For as much as it hath pleased the Almighty God by the wise disposition of his divine providence so to Order and dispose of things that we the Inhabitants and Residents of Windsor, Harteford and Wethersfield are now cohabiting and dwelling in and upon the River of Connecticut and the Lands thereunto adjoining; And well knowing where a people are gathered together the word of God requires that to maintain the peace and union of such a people there should be an orderly and decent Government established according to God, to order and dispose of the affairs of the people at all seasons as occasion shall require; doe therefore associate and conjoined our selves to be as one Public State or Commonwealth; and doe, for our selves and our Successors and such as shall be adjoined to us at any time hereafter, enter into Combination and Confederation together, to maintained and preserve the liberty and purity of the gospel of our Lord Jesus which we tow professes, as also the discipline of the Churches, which according to the truth of the said gospel is now practiced amongst us; As also in our Civil Affaires to be guided and governed according to such Laws, Rules, Orders and decrees as shall be made, ordered & decreed, as followeth:”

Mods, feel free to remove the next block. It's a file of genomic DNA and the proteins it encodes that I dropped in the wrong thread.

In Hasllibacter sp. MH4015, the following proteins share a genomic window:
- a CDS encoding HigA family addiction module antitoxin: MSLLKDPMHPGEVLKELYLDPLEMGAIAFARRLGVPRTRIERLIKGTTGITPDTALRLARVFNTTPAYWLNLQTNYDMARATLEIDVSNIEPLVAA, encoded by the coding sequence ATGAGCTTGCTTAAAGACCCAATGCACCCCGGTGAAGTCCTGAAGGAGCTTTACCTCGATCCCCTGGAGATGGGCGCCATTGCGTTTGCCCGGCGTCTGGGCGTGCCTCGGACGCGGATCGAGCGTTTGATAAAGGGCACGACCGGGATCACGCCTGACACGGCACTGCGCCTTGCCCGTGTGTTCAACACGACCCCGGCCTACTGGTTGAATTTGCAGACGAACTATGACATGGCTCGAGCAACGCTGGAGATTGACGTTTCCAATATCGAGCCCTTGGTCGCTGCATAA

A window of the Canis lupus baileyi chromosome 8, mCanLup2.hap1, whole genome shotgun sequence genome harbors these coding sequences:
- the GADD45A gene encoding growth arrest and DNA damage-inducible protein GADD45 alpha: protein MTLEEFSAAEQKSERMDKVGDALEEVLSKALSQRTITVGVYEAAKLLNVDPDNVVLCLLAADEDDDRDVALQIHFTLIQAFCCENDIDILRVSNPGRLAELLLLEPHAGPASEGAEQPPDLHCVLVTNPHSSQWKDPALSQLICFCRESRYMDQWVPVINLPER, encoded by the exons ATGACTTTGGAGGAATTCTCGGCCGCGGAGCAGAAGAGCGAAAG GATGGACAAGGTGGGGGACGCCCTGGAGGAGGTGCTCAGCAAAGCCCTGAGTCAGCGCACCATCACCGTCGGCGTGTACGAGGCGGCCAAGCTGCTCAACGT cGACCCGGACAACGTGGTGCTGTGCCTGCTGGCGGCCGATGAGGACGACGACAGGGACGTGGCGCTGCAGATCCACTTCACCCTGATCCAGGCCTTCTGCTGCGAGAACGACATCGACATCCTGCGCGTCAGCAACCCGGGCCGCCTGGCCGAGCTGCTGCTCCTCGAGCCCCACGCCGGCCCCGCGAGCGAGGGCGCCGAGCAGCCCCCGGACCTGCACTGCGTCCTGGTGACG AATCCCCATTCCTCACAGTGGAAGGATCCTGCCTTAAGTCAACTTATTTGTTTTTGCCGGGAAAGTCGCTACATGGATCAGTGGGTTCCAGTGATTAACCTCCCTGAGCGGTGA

1. It is Ordered . . . that there shall be yearly two general Assemblies or Courts, the on [one] the second Thursday in April, the other the second Thursday in September, following; the first shall be called the Courte of Election, wherein shall be yarely Chosen . . . soe many Magistrates and other pub like Officers as shall be found requisite: Whereof one to be chosen Governor for the years ensuing and until another be choosers, and no other Magistrate to be chosen for more than one year; provided always there be sixe chosen besides the Governor; which being chosen and sworn according to an Oath recorded for that purpose shall have power to administer justice according to the Laws here established, and for want thereof according to the rule of the word of God; which choice shall be made by all that are admitted freemen and have taken the Oath of Fidelity, and doe cohabite within this Jurisdiction, (having been admitted Inhabitants by the major part of the Towne wherein they live,) or the mayor parte of such as shall be the present.